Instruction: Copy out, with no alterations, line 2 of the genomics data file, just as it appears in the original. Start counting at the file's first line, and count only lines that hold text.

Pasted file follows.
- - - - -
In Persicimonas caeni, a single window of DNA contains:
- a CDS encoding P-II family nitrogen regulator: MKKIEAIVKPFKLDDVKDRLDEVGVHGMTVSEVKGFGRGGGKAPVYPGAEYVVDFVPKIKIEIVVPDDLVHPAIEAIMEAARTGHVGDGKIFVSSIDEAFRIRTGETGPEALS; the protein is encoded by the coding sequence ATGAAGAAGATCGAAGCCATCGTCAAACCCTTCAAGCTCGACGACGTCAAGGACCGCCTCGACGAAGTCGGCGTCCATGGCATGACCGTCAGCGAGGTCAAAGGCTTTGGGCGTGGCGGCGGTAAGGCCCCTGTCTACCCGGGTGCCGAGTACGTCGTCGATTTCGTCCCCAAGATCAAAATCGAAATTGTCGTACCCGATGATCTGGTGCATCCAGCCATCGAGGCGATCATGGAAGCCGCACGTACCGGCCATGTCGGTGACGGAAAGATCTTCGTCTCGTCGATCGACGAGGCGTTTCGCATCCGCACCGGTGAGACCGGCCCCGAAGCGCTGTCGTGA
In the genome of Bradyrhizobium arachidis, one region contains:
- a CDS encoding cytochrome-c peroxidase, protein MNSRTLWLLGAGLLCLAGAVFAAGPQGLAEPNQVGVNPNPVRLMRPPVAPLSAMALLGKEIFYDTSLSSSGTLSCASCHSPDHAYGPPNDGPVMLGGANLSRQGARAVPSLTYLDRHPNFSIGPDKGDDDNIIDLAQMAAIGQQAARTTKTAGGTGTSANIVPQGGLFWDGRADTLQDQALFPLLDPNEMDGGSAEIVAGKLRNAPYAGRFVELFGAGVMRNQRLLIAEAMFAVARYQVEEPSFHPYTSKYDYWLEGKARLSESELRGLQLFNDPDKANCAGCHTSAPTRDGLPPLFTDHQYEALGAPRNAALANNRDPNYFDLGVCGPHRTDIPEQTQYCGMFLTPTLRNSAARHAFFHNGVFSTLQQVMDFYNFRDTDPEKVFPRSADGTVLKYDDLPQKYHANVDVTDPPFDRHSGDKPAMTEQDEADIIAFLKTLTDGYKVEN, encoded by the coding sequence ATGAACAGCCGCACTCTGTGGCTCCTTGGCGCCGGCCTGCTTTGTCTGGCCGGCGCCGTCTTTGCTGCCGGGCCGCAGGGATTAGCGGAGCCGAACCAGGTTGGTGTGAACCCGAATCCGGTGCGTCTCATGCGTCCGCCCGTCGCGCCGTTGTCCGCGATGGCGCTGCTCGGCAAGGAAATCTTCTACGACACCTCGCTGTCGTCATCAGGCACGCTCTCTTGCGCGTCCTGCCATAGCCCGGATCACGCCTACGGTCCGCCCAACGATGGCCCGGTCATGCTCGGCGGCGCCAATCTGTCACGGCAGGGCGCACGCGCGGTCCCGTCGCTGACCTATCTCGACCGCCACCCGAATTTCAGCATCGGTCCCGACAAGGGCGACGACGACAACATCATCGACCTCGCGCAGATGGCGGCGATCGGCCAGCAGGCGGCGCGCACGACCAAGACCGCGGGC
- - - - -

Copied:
- a CDS encoding P-II family nitrogen regulator: MKKIEAIVKPFKLDDVKDRLDEVGVHGMTVSEVKGFGRGGGKAPVYPGAEYVVDFVPKIKIEIVVPDDLVHPAIEAIMEAARTGHVGDGKIFVSSIDEAFRIRTGETGPEALS; the protein is encoded by the coding sequence ATGAAGAAGATCGAAGCCATCGTCAAACCCTTCAAGCTCGACGACGTCAAGGACCGCCTCGACGAAGTCGGCGTCCATGGCATGACCGTCAGCGAGGTCAAAGGCTTTGGGCGTGGCGGCGGTAAGGCCCCTGTCTACCCGGGTGCCGAGTACGTCGTCGATTTCGTCCCCAAGATCAAAATCGAAATTGTCGTACCCGATGATCTGGTGCATCCAGCCATCGAGGCGATCATGGAAGCCGCACGTACCGGCCATGTCGGTGACGGAAAGATCTTCGTCTCGTCGATCGACGAGGCGTTTCGCATCCGCACCGGTGAGACCGGCCCCGAAGCGCTGTCGTGA